Pruning, or Crown Cleaning
Crown Cleaning involves removal of dead, diseased, broken, hanging, and crossed or rubbing limbs. When two limbs cross and begin to rub, the friction frequently kills one or both limbs, so removing one will protect the other. We classify crown cleaning work using a range of 1-4:
Class 1, Fine Pruning: Pruning from the ground with hand pruners and/or hand saws. Class 1 mostly includes shrub maintenance and trimming some low growing ornamental trees. All pruning, when performed correctly, is healthy for a tree. That being said, Class 1's emphasis generally is for aesthetic purposes
Class 2, Standard Pruning: Pruning from a step ladder with hand pruners, chainsaw and/or polesaw. Most ornamentals and many shade trees can be trimmed to the customer's satisfaction in a Class 2 job. Class II Pruning may have an positive aesthetic outcome, but aesthetic considerations are secondary to the health of the tree. Class II pruning is generally focused on the structural integrity, and the long term health of the tree.
Class 3, Hazard Pruning (cutting 2" diameter or greater): Pruning from aerial bucket truck or lift. Class 3 is recommended for proper care of mature trees and can completely cover many of the smaller shade trees and larger ornamental and/or fruit trees (where applicable). Class 3, or hazard pruning are the larger trees, where branches can cause damage, expert safety is a must, and much more equipment is needed to do the job correctly. Girdling roots, and the presence of any disease condition is reported to the owner, and corrective measures are recommended.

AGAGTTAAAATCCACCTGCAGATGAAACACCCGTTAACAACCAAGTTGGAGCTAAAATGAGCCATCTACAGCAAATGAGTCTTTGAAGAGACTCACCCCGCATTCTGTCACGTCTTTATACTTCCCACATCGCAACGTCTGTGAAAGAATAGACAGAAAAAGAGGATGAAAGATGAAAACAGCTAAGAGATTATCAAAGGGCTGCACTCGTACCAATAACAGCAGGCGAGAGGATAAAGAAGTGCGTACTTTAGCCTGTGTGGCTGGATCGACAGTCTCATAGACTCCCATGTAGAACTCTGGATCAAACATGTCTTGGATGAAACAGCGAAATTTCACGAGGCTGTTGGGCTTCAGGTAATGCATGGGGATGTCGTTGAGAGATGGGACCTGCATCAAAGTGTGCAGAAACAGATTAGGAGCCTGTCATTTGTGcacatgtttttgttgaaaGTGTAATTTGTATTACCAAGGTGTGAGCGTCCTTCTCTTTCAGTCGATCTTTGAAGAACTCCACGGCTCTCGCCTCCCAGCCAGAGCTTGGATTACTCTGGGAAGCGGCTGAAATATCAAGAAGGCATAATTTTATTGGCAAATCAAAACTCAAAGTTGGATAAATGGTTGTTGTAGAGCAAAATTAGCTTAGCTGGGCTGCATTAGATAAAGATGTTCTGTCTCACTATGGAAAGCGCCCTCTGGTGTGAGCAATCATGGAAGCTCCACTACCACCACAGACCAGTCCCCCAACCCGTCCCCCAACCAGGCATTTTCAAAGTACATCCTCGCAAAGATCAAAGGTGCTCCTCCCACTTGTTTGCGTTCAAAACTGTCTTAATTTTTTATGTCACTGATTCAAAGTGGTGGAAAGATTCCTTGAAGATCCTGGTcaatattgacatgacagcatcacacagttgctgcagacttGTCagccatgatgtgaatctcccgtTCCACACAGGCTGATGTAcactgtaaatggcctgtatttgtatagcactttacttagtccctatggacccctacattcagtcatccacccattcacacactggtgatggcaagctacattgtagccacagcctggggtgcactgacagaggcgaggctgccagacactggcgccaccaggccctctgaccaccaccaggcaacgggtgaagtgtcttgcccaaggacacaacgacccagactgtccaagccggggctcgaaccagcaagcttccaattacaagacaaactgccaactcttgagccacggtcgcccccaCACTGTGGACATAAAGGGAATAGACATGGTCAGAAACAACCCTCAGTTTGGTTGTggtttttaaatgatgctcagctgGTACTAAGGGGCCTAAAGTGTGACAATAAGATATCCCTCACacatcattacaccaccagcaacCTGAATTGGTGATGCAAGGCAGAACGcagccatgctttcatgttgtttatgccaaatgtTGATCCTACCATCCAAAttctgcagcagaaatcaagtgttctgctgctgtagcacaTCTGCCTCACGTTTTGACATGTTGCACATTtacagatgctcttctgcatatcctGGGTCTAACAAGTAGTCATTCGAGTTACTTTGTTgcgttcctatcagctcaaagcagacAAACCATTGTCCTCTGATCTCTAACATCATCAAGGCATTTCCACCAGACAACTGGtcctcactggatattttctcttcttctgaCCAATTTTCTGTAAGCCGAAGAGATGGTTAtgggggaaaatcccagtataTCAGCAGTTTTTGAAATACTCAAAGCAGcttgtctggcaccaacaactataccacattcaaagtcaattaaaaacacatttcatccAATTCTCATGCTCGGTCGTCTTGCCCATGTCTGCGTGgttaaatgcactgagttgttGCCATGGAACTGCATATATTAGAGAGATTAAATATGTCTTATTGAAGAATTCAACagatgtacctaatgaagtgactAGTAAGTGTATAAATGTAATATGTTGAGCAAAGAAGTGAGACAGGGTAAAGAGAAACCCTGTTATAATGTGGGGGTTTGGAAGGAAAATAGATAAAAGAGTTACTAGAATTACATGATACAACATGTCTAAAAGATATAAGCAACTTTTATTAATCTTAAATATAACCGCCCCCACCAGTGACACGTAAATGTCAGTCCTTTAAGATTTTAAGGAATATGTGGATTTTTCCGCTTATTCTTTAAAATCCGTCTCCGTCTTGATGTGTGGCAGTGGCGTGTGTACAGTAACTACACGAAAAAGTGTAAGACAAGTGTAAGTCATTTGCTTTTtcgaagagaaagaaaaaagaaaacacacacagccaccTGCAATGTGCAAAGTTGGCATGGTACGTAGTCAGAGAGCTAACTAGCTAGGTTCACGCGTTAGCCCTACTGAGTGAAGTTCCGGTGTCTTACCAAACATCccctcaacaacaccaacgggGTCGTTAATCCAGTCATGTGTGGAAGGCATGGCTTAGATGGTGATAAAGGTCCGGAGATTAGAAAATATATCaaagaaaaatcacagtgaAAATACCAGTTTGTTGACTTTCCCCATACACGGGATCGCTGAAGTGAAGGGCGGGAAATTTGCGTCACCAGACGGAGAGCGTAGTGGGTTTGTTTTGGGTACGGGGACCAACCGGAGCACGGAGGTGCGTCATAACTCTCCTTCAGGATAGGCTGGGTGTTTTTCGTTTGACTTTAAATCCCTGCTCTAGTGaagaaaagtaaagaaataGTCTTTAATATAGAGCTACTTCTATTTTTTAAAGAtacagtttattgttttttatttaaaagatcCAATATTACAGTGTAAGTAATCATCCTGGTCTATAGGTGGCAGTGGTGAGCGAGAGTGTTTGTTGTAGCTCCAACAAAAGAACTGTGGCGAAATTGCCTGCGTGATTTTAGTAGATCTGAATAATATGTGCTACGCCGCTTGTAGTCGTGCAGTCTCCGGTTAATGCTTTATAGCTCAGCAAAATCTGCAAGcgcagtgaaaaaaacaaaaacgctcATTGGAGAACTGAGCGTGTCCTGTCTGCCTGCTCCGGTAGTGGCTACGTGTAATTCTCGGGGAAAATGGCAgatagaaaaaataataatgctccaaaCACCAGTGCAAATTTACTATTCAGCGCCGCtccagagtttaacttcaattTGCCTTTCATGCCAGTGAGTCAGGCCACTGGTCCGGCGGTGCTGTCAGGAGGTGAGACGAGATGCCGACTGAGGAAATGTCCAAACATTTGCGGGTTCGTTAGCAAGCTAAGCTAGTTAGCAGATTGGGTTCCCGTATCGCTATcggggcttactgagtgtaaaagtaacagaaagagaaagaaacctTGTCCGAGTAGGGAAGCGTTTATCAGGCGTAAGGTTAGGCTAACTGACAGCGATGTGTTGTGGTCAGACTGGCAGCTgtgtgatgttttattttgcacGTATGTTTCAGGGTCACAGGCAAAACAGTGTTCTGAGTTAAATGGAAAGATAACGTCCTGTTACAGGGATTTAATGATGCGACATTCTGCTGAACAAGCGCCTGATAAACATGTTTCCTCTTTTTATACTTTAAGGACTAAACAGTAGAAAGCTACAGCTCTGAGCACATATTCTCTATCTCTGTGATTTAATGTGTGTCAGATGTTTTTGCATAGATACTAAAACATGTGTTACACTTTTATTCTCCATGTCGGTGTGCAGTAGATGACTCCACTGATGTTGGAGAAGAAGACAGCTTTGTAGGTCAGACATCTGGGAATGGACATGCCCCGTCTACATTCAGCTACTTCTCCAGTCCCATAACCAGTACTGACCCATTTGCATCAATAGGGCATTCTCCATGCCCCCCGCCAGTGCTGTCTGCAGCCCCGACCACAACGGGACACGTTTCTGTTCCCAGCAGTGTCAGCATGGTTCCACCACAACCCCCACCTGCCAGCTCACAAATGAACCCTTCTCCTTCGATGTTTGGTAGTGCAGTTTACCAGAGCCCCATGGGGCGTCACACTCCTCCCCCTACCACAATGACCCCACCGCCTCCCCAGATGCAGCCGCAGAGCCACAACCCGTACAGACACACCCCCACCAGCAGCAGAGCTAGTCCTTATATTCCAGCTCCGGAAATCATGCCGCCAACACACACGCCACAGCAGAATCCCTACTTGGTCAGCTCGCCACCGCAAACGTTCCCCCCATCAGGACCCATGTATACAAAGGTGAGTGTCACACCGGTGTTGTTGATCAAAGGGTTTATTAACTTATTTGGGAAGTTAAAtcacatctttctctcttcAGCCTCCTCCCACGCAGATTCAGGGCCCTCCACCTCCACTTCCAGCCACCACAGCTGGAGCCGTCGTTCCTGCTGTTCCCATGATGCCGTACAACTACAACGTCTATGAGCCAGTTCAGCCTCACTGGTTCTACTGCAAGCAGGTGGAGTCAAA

Class 4, Crown Reduction Pruning: Crown Reduction pruning shall consist of reduction of tops, sides or individual limbs. It is the removal of large portions of the tree, which can be very difficult to perform without killing the tree. This practice is only undertaken in rare situations, for example: A situation where a branch interfere's with a utility line or some other safety hazard, there has been severe storm damage, or previous incorrect pruning has damaged the tree and it is necessary to reduce the tree for its long term health.
Class 2 -4 Techniques: Pruning using possible combination of climbing, bucket truck, and/or other methods.
Crown Raising is trimming to raise clearance of low lying limbs from ground, buildings or utility lines. The needs of the individual may vary, though there are ideal heights for each situation we that we recommend. 6-10 ft of clearance over buildings or structures helps keep appearances sharp while protecting your property from possible damage in a severe weather event. Very heavy limbs growing over buildings have the potential to do the most damage when strong winds and precipitation combine. Clearance over sidewalks and outdoor recreation areas should be 8-10 ft. Many cities maintain or require 14 ft minimum over streets and right of ways. Finally, 10-12 ft of clearance from any overhead utility line is essential to safety.